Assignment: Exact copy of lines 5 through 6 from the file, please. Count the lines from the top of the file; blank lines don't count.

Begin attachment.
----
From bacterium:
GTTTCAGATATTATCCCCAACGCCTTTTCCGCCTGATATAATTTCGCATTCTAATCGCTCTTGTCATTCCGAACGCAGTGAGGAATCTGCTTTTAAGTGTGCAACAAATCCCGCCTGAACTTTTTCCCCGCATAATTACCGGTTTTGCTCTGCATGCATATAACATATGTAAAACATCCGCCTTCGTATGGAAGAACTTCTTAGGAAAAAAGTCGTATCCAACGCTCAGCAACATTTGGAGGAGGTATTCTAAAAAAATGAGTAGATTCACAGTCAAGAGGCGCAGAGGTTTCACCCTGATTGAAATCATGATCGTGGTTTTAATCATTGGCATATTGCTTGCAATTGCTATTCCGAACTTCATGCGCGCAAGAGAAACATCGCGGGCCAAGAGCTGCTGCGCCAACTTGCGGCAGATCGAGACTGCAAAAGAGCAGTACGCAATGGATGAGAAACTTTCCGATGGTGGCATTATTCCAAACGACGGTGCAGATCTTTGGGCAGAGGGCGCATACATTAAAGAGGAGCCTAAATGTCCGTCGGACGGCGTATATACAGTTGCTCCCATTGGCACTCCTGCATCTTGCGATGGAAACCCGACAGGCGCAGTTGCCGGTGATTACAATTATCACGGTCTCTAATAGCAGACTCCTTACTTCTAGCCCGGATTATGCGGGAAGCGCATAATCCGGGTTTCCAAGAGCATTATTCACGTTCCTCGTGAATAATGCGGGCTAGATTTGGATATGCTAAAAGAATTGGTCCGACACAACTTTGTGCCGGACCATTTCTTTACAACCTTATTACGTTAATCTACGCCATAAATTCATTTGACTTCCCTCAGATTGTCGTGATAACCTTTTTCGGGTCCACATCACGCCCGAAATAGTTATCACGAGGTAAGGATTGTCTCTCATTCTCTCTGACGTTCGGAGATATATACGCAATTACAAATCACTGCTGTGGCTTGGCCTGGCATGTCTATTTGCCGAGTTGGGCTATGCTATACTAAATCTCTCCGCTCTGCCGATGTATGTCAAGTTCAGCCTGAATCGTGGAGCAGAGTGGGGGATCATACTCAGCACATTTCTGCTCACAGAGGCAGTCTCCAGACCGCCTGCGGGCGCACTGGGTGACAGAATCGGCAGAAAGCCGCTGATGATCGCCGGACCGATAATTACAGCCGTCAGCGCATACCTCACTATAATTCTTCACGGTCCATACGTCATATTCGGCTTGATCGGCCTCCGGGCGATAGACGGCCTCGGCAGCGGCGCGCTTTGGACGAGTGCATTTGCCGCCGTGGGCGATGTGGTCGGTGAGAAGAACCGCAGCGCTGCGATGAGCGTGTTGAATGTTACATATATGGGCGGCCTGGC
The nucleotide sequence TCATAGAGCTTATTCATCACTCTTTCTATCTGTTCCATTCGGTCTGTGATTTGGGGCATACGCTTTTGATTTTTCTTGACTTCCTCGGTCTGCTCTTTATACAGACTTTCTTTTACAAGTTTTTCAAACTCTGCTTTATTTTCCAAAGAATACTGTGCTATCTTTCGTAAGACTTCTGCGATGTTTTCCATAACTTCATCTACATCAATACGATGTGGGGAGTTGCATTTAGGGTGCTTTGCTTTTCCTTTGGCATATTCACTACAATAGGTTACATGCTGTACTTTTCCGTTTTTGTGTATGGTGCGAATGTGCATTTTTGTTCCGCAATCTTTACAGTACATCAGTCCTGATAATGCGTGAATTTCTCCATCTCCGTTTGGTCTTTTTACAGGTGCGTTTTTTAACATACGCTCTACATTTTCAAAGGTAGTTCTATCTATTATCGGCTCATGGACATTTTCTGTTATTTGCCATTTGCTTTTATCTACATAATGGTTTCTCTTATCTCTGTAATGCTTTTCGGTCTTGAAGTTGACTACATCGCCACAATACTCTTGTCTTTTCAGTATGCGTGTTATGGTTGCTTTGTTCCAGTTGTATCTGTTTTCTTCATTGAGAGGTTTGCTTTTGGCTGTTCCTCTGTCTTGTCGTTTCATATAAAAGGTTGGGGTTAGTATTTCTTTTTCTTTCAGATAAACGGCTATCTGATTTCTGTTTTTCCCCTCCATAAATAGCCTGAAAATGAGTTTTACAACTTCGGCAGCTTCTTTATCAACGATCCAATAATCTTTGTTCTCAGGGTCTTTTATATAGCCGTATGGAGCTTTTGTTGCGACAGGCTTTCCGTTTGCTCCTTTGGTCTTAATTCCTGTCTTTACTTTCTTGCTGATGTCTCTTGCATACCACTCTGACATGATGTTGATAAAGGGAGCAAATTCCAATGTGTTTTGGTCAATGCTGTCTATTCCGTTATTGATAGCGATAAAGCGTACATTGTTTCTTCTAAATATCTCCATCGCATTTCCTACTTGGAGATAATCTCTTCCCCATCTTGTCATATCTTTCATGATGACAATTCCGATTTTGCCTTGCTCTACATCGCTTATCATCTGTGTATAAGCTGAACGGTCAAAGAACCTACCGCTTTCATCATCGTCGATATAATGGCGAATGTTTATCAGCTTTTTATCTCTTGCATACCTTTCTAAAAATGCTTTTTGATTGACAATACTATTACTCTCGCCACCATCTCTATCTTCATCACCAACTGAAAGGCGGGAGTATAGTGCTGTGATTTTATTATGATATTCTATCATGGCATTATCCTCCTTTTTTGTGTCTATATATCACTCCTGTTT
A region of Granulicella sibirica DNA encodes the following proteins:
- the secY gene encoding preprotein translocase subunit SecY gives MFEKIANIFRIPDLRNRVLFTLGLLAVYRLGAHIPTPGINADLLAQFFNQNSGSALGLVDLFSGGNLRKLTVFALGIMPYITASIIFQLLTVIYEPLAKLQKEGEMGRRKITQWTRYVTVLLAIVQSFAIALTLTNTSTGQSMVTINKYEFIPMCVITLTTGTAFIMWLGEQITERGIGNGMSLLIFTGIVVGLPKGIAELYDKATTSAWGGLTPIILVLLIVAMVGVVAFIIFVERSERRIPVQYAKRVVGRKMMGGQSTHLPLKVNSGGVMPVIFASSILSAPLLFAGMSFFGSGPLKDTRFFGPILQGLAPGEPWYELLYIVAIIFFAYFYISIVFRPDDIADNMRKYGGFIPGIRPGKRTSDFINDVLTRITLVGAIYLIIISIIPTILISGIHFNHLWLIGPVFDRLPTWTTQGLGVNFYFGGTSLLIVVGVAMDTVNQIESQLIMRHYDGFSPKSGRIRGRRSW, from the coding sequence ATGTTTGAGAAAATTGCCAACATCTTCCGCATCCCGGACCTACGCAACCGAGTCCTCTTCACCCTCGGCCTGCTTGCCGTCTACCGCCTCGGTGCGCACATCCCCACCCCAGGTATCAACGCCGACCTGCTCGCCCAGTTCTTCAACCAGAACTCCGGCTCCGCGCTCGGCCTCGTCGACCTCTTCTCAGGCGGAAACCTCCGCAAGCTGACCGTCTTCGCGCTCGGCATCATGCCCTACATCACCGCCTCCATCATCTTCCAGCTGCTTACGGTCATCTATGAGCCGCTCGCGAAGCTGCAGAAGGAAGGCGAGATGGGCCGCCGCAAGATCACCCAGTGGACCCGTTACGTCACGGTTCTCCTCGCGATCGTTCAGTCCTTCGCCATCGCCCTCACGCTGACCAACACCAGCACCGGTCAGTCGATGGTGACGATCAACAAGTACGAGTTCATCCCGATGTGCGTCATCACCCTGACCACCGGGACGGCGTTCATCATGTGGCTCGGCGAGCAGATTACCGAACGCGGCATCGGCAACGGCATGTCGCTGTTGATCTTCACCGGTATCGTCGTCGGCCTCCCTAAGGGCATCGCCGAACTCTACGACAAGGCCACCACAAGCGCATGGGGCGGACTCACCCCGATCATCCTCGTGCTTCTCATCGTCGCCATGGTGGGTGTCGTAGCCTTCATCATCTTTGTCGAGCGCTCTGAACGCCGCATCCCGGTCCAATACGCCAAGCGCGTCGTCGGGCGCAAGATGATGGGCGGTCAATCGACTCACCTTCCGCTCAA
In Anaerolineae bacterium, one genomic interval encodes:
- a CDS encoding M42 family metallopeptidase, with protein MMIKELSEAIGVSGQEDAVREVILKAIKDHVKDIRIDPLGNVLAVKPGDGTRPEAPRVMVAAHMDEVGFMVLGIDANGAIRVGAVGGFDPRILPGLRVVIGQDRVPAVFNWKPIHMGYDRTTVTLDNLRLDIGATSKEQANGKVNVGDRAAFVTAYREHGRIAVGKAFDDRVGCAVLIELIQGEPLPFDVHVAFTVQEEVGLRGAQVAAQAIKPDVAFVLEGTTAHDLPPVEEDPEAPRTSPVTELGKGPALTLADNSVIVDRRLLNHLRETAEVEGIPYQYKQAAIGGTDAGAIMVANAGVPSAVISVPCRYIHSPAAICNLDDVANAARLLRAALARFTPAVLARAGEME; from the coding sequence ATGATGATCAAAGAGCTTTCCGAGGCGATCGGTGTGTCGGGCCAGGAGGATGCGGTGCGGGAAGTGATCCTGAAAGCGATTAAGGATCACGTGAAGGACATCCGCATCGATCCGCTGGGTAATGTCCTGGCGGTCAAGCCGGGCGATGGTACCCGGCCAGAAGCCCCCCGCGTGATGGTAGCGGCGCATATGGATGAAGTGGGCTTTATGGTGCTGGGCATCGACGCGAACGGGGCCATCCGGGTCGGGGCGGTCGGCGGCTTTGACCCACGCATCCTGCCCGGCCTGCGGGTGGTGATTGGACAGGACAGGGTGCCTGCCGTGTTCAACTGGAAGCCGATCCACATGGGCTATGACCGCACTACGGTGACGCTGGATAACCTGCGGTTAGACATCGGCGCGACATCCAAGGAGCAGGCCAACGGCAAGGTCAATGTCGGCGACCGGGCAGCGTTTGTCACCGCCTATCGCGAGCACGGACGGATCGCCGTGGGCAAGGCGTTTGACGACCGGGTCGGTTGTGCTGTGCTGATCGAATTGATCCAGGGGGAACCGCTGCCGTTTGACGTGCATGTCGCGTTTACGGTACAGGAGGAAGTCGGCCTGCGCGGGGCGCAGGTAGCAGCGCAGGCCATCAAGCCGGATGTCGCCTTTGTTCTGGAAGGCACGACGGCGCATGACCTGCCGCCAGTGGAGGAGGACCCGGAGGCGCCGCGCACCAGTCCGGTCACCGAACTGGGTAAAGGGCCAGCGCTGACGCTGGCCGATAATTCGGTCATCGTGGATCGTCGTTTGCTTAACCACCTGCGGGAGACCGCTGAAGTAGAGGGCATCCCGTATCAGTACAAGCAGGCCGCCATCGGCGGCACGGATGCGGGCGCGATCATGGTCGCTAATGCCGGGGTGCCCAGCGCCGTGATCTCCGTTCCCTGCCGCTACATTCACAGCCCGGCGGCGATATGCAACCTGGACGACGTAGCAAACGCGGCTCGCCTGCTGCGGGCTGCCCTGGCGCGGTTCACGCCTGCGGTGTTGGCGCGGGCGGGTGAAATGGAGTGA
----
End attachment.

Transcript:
- the secY gene encoding preprotein translocase subunit SecY gives MFEKIANIFRIPDLRNRVLFTLGLLAVYRLGAHIPTPGINADLLAQFFNQNSGSALGLVDLFSGGNLRKLTVFALGIMPYITASIIFQLLTVIYEPLAKLQKEGEMGRRKITQWTRYVTVLLAIVQSFAIALTLTNTSTGQSMVTINKYEFIPMCVITLTTGTAFIMWLGEQITERGIGNGMSLLIFTGIVVGLPKGIAELYDKATTSAWGGLTPIILVLLIVAMVGVVAFIIFVERSERRIPVQYAKRVVGRKMMGGQSTHLPLKVNSGGVMPVIFASSILSAPLLFAGMSFFGSGPLKDTRFFGPILQGLAPGEPWYELLYIVAIIFFAYFYISIVFRPDDIADNMRKYGGFIPGIRPGKRTSDFINDVLTRITLVGAIYLIIISIIPTILISGIHFNHLWLIGPVFDRLPTWTTQGLGVNFYFGGTSLLIVVGVAMDTVNQIESQLIMRHYDGFSPKSGRIRGRRSW, from the coding sequence ATGTTTGAGAAAATTGCCAACATCTTCCGCATCCCGGACCTACGCAACCGAGTCCTCTTCACCCTCGGCCTGCTTGCCGTCTACCGCCTCGGTGCGCACATCCCCACCCCAGGTATCAACGCCGACCTGCTCGCCCAGTTCTTCAACCAGAACTCCGGCTCCGCGCTCGGCCTCGTCGACCTCTTCTCAGGCGGAAACCTCCGCAAGCTGACCGTCTTCGCGCTCGGCATCATGCCCTACATCACCGCCTCCATCATCTTCCAGCTGCTTACGGTCATCTATGAGCCGCTCGCGAAGCTGCAGAAGGAAGGCGAGATGGGCCGCCGCAAGATCACCCAGTGGACCCGTTACGTCACGGTTCTCCTCGCGATCGTTCAGTCCTTCGCCATCGCCCTCACGCTGACCAACACCAGCACCGGTCAGTCGATGGTGACGATCAACAAGTACGAGTTCATCCCGATGTGCGTCATCACCCTGACCACCGGGACGGCGTTCATCATGTGGCTCGGCGAGCAGATTACCGAACGCGGCATCGGCAACGGCATGTCGCTGTTGATCTTCACCGGTATCGTCGTCGGCCTCCCTAAGGGCATCGCCGAACTCTACGACAAGGCCACCACAAGCGCATGGGGCGGACTCACCCCGATCATCCTCGTGCTTCTCATCGTCGCCATGGTGGGTGTCGTAGCCTTCATCATCTTTGTCGAGCGCTCTGAACGCCGCATCCCGGTCCAATACGCCAAGCGCGTCGTCGGGCGCAAGATGATGGGCGGTCAATCGACTCACCTTCCGCTCAA
In Anaerolineae bacterium, one genomic interval encodes: